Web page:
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Money

Pricing for wimps: 11 questions you must ask yourself before setting your prices

What’s the secret to setting and getting the right price? Put on your big person pants and be the boss of your price, says Julia Bickerstaff.

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You started your own business for a reason: to make money working exactly the way you want. But for many soloists while creating the wheels to work comes easily, knowing how and what to charge our clients can be surprisingly challenging.

Julia Bickerstaff is the founder of The Business Bakery, a business designed to help people improve the profitability of their businesses.

Here are her top 11 questions you need to answer for soloist pricing success:

1. How do I create my pricing strategy?

A good pricing strategy is one of the most effective paths to a profitable business. Here’s how you build one from scratch.

"Sometimes the dilemma is not what to charge, but rather having the guts to charge it. "

2. How do I calculate my hourly rate?

As a soloist, how do you determine what your hourly rate should be? Use this simple three-step formula to help you work out the minimum hourly rate you should be charging.

3. How do I ask for the price I actually want?

With pricing, sometimes the dilemma is not what to charge, but rather having the guts to charge it. So take a deep breath and consider these main points.

4. Should I charge the same as my competitors?

Keeping an eye on competitor pricing is essential as it gives you a useful benchmark, but that is all. Charging the same as competitors could cause you to under- or over-charge because your offering isn’t the same. Here is how you can price with reference to your competitors.

5. What four-letter words should I avoid at all costs?

It’s not always easy to take the healthy-price stance; sometimes we try to find a kind of middle ground where we give off  ‘low price’ vibes while still charging a healthy price. Here’s how to be proud of your pricing and emphasise your expertise and quality – not just your price.

6. Should I offer a quantity discount?

With a quantity discount you’d be accepting less money and working more hours, but you’d have the security of knowing the work exists. It’s not an easy decision. Here’s what you need to take into consideration.

7. Do I have to charge everyone the same?

Hurdles work by putting an obstacle in the way such that only the price-sensitive customers get to pay the low price. It’s a clever tactic worth thinking about, though not easy to implement. Here are some popular hurdles, which might give you a little food for thought for your own business.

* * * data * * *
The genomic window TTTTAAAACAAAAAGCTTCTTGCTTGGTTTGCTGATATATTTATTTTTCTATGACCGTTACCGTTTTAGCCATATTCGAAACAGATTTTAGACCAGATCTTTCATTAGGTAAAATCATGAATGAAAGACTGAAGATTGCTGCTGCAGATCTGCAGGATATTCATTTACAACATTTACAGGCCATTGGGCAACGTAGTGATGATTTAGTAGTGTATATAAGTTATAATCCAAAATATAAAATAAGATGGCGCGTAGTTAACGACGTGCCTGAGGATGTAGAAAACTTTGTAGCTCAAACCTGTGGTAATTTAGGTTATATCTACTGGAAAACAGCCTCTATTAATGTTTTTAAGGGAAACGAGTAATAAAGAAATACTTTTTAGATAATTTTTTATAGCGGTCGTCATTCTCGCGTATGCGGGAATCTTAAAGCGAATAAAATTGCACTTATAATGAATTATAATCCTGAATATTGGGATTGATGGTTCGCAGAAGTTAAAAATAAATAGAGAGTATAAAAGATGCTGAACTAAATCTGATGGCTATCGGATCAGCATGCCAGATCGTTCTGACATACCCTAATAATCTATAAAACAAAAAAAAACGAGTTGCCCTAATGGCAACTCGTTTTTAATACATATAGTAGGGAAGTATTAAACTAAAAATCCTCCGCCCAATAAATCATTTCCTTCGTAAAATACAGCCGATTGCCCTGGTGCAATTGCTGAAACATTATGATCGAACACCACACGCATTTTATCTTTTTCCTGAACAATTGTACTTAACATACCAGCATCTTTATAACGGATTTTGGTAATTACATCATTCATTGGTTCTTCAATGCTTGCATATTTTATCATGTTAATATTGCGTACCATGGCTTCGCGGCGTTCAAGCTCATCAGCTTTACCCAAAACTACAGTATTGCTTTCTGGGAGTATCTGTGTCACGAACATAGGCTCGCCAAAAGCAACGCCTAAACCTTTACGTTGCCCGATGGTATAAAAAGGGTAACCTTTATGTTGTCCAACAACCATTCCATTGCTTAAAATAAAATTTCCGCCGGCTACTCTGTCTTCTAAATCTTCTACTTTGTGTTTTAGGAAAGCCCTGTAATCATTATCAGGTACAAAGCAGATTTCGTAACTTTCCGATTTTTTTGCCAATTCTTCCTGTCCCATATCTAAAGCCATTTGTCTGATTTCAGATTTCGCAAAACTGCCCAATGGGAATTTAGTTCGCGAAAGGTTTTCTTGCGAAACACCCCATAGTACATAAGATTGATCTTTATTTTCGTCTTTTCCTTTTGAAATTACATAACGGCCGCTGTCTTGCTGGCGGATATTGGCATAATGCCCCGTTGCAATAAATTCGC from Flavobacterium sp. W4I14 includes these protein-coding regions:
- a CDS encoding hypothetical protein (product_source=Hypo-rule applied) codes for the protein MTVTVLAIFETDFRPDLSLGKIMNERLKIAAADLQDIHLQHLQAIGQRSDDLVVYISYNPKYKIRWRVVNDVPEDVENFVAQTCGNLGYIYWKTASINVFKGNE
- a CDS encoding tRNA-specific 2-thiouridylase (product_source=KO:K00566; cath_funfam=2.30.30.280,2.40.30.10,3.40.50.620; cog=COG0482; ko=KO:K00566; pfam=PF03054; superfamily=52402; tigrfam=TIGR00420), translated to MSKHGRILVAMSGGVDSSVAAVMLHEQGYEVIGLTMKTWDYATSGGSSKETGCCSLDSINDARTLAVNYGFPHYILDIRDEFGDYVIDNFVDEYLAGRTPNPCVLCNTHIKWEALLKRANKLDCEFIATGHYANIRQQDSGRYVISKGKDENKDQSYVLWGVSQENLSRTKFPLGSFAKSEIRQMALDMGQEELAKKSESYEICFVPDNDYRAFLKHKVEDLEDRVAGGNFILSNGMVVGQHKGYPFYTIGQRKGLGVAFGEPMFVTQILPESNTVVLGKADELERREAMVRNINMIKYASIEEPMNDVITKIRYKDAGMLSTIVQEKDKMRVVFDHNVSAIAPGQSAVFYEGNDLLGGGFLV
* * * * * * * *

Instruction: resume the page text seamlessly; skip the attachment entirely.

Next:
8. What is my customer’s biggest fear?

They’re sure you can do a good job and that you’ll do it on time. So, why do your customers hesitate buying from you? The reason is: they’re scared and here’s why.

9. How can I price for ‘speed’ and is it OK?

Most clients want their work done ‘yesterday’. Or so it seems. And this can be very stressful when you’re a one-man band. Other clients don’t offer to wait – why would they? But really, they don’t actually need their stuff right now, this week or even this month. Here’s how to price the difference.

10. How can I raise my prices?

Need to increase your prices without treading on your regular customers’ toes? Fear not: Clients will rarely leave due to a price rise. Most stay because they love your service. Follow these 7 steps to ensure a smooth transition.

11. How can I regain control of my fees?

When a big business tells you what rate they will pay, they are looking for anyone – they see you as replaceable. In their eyes if you don’t accept the work someone else equally good will. The bottom line is, if you want to be a price setter you have to be different. Here’s how to move yourself from a ‘commodity for hire’ to a one-of-a-kind expert.

Armed with the answers to these questions, you’ll be well positioned to command a premium rate for your products and services.

If you have pricing questions, just let us know.

PS: For more help reviewing and setting your hourly rate, check out Flying Solo’s hourly rate calculator.

Julia Bickerstaff

is a business strategy, pricing and productivity expert. She is the founder of The Business Bakery, an organisation that helps women make a healthy income from their handmade, home-based or other intentionally small business.

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